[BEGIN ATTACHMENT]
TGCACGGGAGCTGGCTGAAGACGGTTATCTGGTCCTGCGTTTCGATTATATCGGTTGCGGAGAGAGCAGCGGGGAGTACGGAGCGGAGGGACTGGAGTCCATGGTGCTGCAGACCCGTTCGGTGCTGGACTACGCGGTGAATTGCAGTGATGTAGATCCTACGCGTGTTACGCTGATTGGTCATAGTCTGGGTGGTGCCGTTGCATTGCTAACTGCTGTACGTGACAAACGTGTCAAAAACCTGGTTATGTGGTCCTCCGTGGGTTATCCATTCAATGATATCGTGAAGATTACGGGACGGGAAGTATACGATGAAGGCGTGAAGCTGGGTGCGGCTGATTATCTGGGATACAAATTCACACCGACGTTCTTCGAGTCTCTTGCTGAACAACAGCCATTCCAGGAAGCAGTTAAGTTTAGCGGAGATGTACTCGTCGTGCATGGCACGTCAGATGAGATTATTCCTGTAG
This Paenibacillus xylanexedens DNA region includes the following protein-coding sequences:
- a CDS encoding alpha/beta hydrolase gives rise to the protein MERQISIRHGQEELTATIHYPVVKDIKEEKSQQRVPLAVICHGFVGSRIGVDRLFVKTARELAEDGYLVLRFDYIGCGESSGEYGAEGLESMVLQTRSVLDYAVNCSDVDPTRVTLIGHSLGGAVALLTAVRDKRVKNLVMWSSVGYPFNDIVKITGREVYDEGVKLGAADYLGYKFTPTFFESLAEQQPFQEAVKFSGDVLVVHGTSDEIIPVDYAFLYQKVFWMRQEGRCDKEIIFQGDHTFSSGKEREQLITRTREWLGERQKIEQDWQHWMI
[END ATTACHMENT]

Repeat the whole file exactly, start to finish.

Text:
TGCACGGGAGCTGGCTGAAGACGGTTATCTGGTCCTGCGTTTCGATTATATCGGTTGCGGAGAGAGCAGCGGGGAGTACGGAGCGGAGGGACTGGAGTCCATGGTGCTGCAGACCCGTTCGGTGCTGGACTACGCGGTGAATTGCAGTGATGTAGATCCTACGCGTGTTACGCTGATTGGTCATAGTCTGGGTGGTGCCGTTGCATTGCTAACTGCTGTACGTGACAAACGTGTCAAAAACCTGGTTATGTGGTCCTCCGTGGGTTATCCATTCAATGATATCGTGAAGATTACGGGACGGGAAGTATACGATGAAGGCGTGAAGCTGGGTGCGGCTGATTATCTGGGATACAAATTCACACCGACGTTCTTCGAGTCTCTTGCTGAACAACAGCCATTCCAGGAAGCAGTTAAGTTTAGCGGAGATGTACTCGTCGTGCATGGCACGTCAGATGAGATTATTCCTGTAG
This Paenibacillus xylanexedens DNA region includes the following protein-coding sequences:
- a CDS encoding alpha/beta hydrolase gives rise to the protein MERQISIRHGQEELTATIHYPVVKDIKEEKSQQRVPLAVICHGFVGSRIGVDRLFVKTARELAEDGYLVLRFDYIGCGESSGEYGAEGLESMVLQTRSVLDYAVNCSDVDPTRVTLIGHSLGGAVALLTAVRDKRVKNLVMWSSVGYPFNDIVKITGREVYDEGVKLGAADYLGYKFTPTFFESLAEQQPFQEAVKFSGDVLVVHGTSDEIIPVDYAFLYQKVFWMRQEGRCDKEIIFQGDHTFSSGKEREQLITRTREWLGERQKIEQDWQHWMI